But I Didn’t Injure It?

by Symptom Advice on October 21, 2011

Knee pain is a common problem, accounting for a significant number of office visits to PCPs each year. While it is common to have an associated injury that triggered the knee pain, in some cases joint pain, specifically knee pain, can present with no obvious cause. There are many possibilities for why a patient might experience knee pain in the absence of trauma and like many situations in medicine, the history provided by the patient often offers the key to diagnosis.

Perhaps the most widely publicized cause of traumatic knee pain is Lyme disease. this tick-borne infection can indeed lead to joint aches, also termed arthralgias. While smoldering knee pain can be associated with lyme, specifically chronic Lyme, it’s not uncommon for the presentation to be more dramatic. Sudden swelling and redness of a knee, often with associated pain and even fevers, may bring the patient to the physician’s office for evaluation.

There are other infections that can strike the knee joint. other tick-transmitted infections may attack the joint, however these are quite rare (but on the rise). Not as rare are bacterial infections of the knee joint or even the bones that constitute the knee’s foundation. Staph infections can enter the joint, typically via a break in the skin, and can be quite painful. Syphilis, a sexually transmitted disease that is NOT extinct, can lead to knee pain in the absence of trauma. in fact, so can untreated gonorrhea, a separate STD.

Mechanical problems within the knee can lead to pain, even if there was no injury that was the clear source of pain. A somewhat disorganized flap of tissue known as a plica can yield pain, as can occult tears of the meniscus. likewise, tears to the knee’s cartridge “caps” are rare in the absence of a mechanism of injury, but can occur.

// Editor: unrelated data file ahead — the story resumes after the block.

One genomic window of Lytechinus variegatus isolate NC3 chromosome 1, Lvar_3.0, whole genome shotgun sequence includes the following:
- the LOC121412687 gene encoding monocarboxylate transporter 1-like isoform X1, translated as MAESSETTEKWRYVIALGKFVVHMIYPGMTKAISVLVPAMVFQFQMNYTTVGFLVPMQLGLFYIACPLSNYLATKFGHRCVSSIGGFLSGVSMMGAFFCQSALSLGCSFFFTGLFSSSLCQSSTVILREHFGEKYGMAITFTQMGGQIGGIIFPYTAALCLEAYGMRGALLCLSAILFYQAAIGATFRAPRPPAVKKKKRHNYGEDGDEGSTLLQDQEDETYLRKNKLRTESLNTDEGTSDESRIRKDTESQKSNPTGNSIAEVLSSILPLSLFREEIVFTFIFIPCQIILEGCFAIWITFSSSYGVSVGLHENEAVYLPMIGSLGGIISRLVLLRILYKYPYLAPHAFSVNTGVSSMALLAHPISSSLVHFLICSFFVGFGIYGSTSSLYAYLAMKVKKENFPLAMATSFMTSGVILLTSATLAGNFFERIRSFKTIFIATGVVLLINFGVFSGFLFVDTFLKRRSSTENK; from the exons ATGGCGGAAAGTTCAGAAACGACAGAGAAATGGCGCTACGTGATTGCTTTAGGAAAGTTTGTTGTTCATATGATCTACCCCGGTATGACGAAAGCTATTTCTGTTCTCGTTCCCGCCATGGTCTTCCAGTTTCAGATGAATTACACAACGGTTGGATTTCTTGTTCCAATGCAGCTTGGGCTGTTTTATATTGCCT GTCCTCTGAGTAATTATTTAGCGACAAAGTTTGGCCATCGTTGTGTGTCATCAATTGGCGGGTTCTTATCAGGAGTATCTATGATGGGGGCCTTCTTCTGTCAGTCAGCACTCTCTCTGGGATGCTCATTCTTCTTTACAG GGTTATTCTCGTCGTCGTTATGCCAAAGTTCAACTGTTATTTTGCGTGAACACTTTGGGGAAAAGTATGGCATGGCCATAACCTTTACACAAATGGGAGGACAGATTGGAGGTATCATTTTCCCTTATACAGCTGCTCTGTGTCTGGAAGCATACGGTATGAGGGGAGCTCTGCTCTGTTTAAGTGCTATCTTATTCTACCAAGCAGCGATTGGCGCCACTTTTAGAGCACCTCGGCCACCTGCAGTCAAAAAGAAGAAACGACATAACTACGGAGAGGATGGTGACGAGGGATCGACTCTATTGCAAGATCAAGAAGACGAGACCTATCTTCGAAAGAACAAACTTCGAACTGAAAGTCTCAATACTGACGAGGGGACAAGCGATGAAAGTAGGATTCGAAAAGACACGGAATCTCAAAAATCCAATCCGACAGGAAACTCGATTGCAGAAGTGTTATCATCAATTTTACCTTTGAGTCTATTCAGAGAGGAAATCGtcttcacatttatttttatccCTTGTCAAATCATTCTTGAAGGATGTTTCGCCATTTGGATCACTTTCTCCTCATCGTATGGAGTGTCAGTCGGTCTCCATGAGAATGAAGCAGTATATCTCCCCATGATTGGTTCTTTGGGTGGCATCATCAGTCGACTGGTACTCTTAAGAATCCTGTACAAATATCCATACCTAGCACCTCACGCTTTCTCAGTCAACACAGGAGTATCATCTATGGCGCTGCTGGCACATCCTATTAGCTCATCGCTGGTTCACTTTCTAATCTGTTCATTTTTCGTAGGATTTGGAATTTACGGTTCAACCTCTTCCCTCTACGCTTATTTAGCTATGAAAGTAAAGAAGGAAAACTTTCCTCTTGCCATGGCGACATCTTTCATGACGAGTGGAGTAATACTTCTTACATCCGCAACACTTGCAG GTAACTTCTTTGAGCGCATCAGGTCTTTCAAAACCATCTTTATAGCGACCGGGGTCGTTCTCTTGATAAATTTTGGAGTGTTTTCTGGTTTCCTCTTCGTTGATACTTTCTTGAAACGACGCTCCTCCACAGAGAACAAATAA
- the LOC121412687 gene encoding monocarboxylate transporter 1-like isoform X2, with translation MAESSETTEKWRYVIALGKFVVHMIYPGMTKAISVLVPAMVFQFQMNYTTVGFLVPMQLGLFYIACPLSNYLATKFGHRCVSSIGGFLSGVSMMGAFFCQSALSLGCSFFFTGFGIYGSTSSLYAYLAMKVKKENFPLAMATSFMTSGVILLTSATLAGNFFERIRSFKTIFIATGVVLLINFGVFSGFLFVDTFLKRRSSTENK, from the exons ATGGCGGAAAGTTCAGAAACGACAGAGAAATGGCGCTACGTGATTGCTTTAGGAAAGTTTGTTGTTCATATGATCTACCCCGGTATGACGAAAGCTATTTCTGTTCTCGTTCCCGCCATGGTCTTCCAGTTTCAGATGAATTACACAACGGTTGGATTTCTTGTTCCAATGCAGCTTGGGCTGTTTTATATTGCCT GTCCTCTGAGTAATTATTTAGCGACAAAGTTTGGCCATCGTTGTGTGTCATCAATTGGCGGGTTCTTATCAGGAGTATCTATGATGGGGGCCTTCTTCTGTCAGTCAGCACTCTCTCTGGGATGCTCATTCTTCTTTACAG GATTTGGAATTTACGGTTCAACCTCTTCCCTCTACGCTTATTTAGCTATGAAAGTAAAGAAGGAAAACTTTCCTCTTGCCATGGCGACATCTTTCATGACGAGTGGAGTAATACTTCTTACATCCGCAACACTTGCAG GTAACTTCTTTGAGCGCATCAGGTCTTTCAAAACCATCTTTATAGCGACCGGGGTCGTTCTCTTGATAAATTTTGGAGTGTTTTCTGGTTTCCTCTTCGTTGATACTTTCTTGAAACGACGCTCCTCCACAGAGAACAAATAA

It is possible to have knee pain due to underlying crystal disease. The most common condition, gout, leads to deposition of microscopic crystals in the knee’s fluid, which generate pain and redness. The knee is an uncommon location for gout attacks, but I’ve seen it. another condition called psudogout acts the same way, but by precipitating a different type of crystal in the knee.

One of the more common causes of knee pain is arthritis. There are many different kinds of arthritis, the most common of which is osteoarthritis, or degeneration of the knee joint’s cartilage which leads to narrowing of the joint space and pain. other forms of arthritis exist, however, and autoimmune arthritis is one of them.

Autoimmune conditions are ones where the body inappropriately produces antibodies (proteins that “attack” tissue) against its own components. in the case of rheumatoid arthritis, for example, these proteins lead to an inflammatory cascade that causes pain and joint damage. many other autoimmune diseases exist.

Diagnosing knee pain without a clear cause often requires testing, sometime extensive testing. If you fall into this category and don’t know why your knee aches, the smartest move is to see your PCP. They can rule out dangerous conditions, treat your symptoms and keep you on your feet.

Dr. Brian Irwin is a family physician at Tamworth Family Medicine, a division of Huggins Hospital.

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